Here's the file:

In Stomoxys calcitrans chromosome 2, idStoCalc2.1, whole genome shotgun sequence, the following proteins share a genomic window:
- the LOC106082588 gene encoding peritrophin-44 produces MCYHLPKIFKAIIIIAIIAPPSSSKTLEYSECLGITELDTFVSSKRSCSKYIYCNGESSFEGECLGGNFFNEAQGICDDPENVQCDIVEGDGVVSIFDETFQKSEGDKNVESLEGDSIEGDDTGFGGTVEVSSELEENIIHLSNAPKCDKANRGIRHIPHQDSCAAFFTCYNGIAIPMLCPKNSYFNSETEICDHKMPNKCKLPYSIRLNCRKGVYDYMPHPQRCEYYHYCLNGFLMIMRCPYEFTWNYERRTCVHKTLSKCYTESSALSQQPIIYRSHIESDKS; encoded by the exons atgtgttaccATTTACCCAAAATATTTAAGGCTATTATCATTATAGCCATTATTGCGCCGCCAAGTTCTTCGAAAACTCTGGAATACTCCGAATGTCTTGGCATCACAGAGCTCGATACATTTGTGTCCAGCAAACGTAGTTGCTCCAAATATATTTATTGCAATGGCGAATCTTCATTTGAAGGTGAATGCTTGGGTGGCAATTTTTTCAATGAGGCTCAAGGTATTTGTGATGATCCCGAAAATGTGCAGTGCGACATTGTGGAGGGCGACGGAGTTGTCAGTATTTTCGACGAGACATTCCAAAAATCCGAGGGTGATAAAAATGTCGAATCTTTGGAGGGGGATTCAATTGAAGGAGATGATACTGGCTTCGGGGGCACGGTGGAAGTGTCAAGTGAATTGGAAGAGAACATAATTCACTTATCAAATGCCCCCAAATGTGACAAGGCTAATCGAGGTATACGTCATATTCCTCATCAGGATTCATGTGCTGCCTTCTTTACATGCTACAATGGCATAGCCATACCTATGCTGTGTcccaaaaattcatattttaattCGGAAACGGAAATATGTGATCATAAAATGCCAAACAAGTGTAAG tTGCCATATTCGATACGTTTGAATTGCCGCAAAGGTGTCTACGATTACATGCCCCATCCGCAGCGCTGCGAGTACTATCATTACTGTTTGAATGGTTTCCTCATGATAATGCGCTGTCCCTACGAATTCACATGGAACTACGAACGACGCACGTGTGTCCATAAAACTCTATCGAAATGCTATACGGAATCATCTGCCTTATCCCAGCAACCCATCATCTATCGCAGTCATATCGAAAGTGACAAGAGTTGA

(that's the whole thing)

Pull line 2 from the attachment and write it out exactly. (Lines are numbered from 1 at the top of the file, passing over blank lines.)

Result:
- the LOC106082588 gene encoding peritrophin-44 produces MCYHLPKIFKAIIIIAIIAPPSSSKTLEYSECLGITELDTFVSSKRSCSKYIYCNGESSFEGECLGGNFFNEAQGICDDPENVQCDIVEGDGVVSIFDETFQKSEGDKNVESLEGDSIEGDDTGFGGTVEVSSELEENIIHLSNAPKCDKANRGIRHIPHQDSCAAFFTCYNGIAIPMLCPKNSYFNSETEICDHKMPNKCKLPYSIRLNCRKGVYDYMPHPQRCEYYHYCLNGFLMIMRCPYEFTWNYERRTCVHKTLSKCYTESSALSQQPIIYRSHIESDKS; encoded by the exons atgtgttaccATTTACCCAAAATATTTAAGGCTATTATCATTATAGCCATTATTGCGCCGCCAAGTTCTTCGAAAACTCTGGAATACTCCGAATGTCTTGGCATCACAGAGCTCGATACATTTGTGTCCAGCAAACGTAGTTGCTCCAAATATATTTATTGCAATGGCGAATCTTCATTTGAAGGTGAATGCTTGGGTGGCAATTTTTTCAATGAGGCTCAAGGTATTTGTGATGATCCCGAAAATGTGCAGTGCGACATTGTGGAGGGCGACGGAGTTGTCAGTATTTTCGACGAGACATTCCAAAAATCCGAGGGTGATAAAAATGTCGAATCTTTGGAGGGGGATTCAATTGAAGGAGATGATACTGGCTTCGGGGGCACGGTGGAAGTGTCAAGTGAATTGGAAGAGAACATAATTCACTTATCAAATGCCCCCAAATGTGACAAGGCTAATCGAGGTATACGTCATATTCCTCATCAGGATTCATGTGCTGCCTTCTTTACATGCTACAATGGCATAGCCATACCTATGCTGTGTcccaaaaattcatattttaattCGGAAACGGAAATATGTGATCATAAAATGCCAAACAAGTGTAAG tTGCCATATTCGATACGTTTGAATTGCCGCAAAGGTGTCTACGATTACATGCCCCATCCGCAGCGCTGCGAGTACTATCATTACTGTTTGAATGGTTTCCTCATGATAATGCGCTGTCCCTACGAATTCACATGGAACTACGAACGACGCACGTGTGTCCATAAAACTCTATCGAAATGCTATACGGAATCATCTGCCTTATCCCAGCAACCCATCATCTATCGCAGTCATATCGAAAGTGACAAGAGTTGA